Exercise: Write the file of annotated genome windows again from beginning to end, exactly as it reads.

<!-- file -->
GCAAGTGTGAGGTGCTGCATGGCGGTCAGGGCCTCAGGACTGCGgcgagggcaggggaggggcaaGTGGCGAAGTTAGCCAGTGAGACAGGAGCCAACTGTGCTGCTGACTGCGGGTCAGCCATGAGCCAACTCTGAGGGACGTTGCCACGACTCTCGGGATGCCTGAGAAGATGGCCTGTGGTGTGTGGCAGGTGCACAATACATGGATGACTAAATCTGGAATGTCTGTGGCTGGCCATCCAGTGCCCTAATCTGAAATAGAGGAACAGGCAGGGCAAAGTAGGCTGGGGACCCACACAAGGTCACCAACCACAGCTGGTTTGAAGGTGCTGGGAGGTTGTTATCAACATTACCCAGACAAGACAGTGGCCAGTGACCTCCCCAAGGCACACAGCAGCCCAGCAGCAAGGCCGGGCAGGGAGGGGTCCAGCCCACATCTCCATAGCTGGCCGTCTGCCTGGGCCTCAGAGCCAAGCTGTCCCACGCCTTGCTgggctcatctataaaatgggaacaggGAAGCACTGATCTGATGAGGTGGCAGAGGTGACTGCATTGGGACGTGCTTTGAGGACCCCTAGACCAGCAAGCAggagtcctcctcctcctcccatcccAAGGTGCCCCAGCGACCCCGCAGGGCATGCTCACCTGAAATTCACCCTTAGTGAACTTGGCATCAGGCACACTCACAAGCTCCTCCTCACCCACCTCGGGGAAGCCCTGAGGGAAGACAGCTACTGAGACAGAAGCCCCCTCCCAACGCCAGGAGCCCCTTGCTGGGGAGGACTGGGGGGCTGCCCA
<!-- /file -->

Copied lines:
GCAAGTGTGAGGTGCTGCATGGCGGTCAGGGCCTCAGGACTGCGgcgagggcaggggaggggcaaGTGGCGAAGTTAGCCAGTGAGACAGGAGCCAACTGTGCTGCTGACTGCGGGTCAGCCATGAGCCAACTCTGAGGGACGTTGCCACGACTCTCGGGATGCCTGAGAAGATGGCCTGTGGTGTGTGGCAGGTGCACAATACATGGATGACTAAATCTGGAATGTCTGTGGCTGGCCATCCAGTGCCCTAATCTGAAATAGAGGAACAGGCAGGGCAAAGTAGGCTGGGGACCCACACAAGGTCACCAACCACAGCTGGTTTGAAGGTGCTGGGAGGTTGTTATCAACATTACCCAGACAAGACAGTGGCCAGTGACCTCCCCAAGGCACACAGCAGCCCAGCAGCAAGGCCGGGCAGGGAGGGGTCCAGCCCACATCTCCATAGCTGGCCGTCTGCCTGGGCCTCAGAGCCAAGCTGTCCCACGCCTTGCTgggctcatctataaaatgggaacaggGAAGCACTGATCTGATGAGGTGGCAGAGGTGACTGCATTGGGACGTGCTTTGAGGACCCCTAGACCAGCAAGCAggagtcctcctcctcctcccatcccAAGGTGCCCCAGCGACCCCGCAGGGCATGCTCACCTGAAATTCACCCTTAGTGAACTTGGCATCAGGCACACTCACAAGCTCCTCCTCACCCACCTCGGGGAAGCCCTGAGGGAAGACAGCTACTGAGACAGAAGCCCCCTCCCAACGCCAGGAGCCCCTTGCTGGGGAGGACTGGGGGGCTGCCCA